Courses Currently Taught
 
Optics 443/Mat. Science 471:
Optical
Fabrication and
Testing

Class
Description

Class
Notes Outline

 
ChE 447:
Optics and
Liquid Crystals
for Chemical
Engineers
Class
Description
Class
Notes Outline
 
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Prof. Jacobs offers two courses in the second floor seminar room of the LLE complex on the U of R South Campus. Each spring semester he teaches either Optics 443: Optical Fabrication and Testing (even years), or ChE447: Liquid Crystals for Chemical Engineers (odd years). These elective 4 credit courses are open to graduate students in Optics, Chemical Engineering, Materials Science, and Optics/ChE seniors - all with permission of the instructor.

Recent announcements for these courses are given below:

Optics 443 / Mat. Science 471:
Optical Fabrication and Testing
Spring '12

 

Colored glass melting lab

 

 

 

 

 

Synthetic pitch drop experiment

 

 

CRN     OPT443 4 cr Lecture / Lab Graduate students†
CRN MSC471 4 cr Lecture / Lab Graduate students†

† seniors with permission only

Prerequisites: none; permission of instructor; 12 student maximum

Instructors: Lecture (S. D. Jacobs, LLE@ 5-4837);
Laboratory (A. Maltsev, LLEI@ 5-2313)

Time/Location: LLE East on the University's South Campus

    Lecture- Tuesday and Thursday @ 1300-1415
    in Seminar Room 2101 (2nd floor)

    Laboratory- 1 three hour session per week per student,
    Monday am or pm, or Tuesday am
    in LLE Optical Fabrication Facility Room 1602 (1st floor)

Homework:   ~7 assignments related to recent technical literature
Papers:          one 10 page report on a subject selected w/ instructor
Exams:          2 hourly exams (end of Feb., early April), no final

Text: 500 pg. instructor's notes in a binder - required @ $30/copy

This course is designed to give a first-hand working knowledge of optical glasses, their properties, and the methods for specifying, manufacturing and testing high quality optical components. Lectures emphasize the optical and physical properties of glass, and how these influence the grinding and polishing process. Conventional fixed / loose abrasive grinding and pitch polishing are examined. New concepts for optical manufacturing are covered, including deterministic microgrinding with metal bonded diamond tools on computer automated machining platforms, the importance of chemistry in generating sub-nanometer roughness surfaces, and chemomechanical polishing with magnetic fluids (e.g., magnetorheological finishing). In a written paper, the student will conduct an in-depth review of a chosen topic, or document the results of a special research experiment. A short oral presentation may be required on the last day of class.

The laboratory portion of the course exposes the student to abrasive grits, slurries, pitch polishing and the vagarious nature of the conventional fabrication process, under the guidance of a master optician. Glass types and part shapes are assigned to illustrate the degree of difficulty required to achieve optical quality surfaces with hand and machine operations.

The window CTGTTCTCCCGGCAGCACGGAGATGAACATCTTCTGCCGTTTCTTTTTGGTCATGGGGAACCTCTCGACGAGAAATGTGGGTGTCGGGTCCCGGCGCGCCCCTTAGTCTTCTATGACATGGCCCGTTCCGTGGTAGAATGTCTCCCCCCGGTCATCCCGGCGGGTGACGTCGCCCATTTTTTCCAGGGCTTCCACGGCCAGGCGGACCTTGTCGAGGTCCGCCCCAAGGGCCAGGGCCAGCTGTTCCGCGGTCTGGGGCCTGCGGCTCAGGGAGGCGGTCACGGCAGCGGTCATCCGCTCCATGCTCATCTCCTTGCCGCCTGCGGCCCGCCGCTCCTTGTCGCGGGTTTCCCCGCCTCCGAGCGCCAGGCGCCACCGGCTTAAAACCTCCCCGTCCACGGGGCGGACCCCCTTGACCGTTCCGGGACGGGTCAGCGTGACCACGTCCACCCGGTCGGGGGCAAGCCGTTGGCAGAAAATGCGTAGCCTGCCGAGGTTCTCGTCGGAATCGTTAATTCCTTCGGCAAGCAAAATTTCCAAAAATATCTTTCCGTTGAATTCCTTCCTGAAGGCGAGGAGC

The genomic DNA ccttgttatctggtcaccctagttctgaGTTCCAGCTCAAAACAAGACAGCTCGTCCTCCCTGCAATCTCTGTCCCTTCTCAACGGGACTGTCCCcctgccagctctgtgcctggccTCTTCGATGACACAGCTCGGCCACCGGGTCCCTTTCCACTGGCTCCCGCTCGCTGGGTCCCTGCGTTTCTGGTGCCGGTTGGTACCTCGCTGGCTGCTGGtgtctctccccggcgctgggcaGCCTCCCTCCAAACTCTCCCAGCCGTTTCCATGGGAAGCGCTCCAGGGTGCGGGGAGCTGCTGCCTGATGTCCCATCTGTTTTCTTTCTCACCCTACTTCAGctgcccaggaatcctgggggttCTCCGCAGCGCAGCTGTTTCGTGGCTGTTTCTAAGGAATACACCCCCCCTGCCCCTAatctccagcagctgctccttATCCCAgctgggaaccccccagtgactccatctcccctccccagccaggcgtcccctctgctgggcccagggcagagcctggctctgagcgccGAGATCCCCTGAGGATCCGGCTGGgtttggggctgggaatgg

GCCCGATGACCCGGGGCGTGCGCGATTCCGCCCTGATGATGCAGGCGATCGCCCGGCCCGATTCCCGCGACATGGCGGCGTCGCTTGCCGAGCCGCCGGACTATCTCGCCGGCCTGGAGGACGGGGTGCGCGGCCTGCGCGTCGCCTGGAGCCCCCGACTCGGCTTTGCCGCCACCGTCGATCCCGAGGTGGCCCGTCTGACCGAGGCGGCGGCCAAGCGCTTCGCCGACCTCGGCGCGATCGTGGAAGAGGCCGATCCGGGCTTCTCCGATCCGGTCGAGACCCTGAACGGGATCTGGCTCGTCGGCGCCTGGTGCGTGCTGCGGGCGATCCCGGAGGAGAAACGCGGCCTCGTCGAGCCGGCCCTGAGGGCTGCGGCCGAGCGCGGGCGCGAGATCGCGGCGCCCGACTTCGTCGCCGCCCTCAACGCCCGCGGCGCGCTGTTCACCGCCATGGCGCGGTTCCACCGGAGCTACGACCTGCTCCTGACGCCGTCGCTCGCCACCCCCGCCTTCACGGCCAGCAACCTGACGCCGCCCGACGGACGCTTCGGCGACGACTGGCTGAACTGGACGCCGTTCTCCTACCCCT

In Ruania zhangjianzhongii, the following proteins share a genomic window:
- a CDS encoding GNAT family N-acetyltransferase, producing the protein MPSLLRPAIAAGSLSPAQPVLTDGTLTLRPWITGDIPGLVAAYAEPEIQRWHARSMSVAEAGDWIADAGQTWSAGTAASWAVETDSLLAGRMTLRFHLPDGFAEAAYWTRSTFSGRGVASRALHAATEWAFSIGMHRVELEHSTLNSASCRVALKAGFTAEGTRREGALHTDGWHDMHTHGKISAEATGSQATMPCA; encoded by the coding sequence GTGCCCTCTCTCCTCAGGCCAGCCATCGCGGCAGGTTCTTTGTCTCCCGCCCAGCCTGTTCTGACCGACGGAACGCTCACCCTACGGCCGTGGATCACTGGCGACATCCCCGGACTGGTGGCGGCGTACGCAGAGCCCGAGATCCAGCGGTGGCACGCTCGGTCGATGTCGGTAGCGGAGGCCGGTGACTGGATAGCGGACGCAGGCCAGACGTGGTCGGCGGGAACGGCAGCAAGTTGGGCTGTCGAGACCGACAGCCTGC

In-process metrology is performed with a variety of instruments, including a PocketSurf III stylus profiler, Zygo New View white light interferometer microscopes, Zygo Mark IVxp and GPI laser interferometers, a Davidson interferometer, a spherometer, and a Nikon autocollimator. A glass-melting project allows students to mix, melt, cast and anneal a colored phosphate glass block. Internal stress of the block is characterized with a high precision birefringence mapper.

Optics 443: Table of Contents for the Class Notes

ChE 447/MSC 434/OPT 427:

Liquid Crystals for Chemical Engineers
Spring '13


Prerequisites: permission of instructor

Instructor: S. D. Jacobs, LLE @ 5-4837
sjac@lle.rochester.edu

 

 

 

"Transflective"lc display at Wendy's

CRN     ChE 447 4 cr Lecture Graduate students
CRN MSC 434 4 cr Lecture Graduate students
CRN OPT 427 4 cr Lecture Graduate Students

 

 

 

 

Time/Location: LLE East on the University's South Campus

    Lecture- Tuesday and Thursday @ 1300-1415
    in Seminar Room 2101 (2nd floor)

Homework: ~8 assignments based primarily on current research papers in the literature
Papers: one written research paper with an oral presentation at the end of the semester
Exams: two hourlies

Text: 200 pg instructor's notes in a binder - required @ $30/copy

This course introduces the materials, terminology, effects, and devices used in the field of liquid crystal optics. Passive and active optical devices based on liquid crystals will be covered. Chemical engineering students will be given enough introductory optics to understand the concepts and applications described in the course. [Optics students will be excused from the three lectures on basic optics.] Answers to the following questions will be explored:

  • What is a liquid crystal polarizer?
  • Why is it important that liquid crystals align over macroscopic areas?
  • Are liquid crystals sensitive to temperature or not?
  • Birefringence?
  • How do privacy windows work? [The stalls in a NYC bathroom have them!]
  • A cholesteric liquid crystal paint job on my car? How much?
  • In-plane switching? beam deflectors? viewing angle? contrast ratio?

 

Passive low molecular weight liquid crystal optics.

Left: checkerboard lc waveplate;

Right: wedged lc waveplate;

Center: 200 mm diameter 1054 nm lc waveplate for the LLE OMEGA Laser;

Background: encapsulated temperature sensitive smectic lc sheet

ChE 447: Table of Contents for the Class Notes

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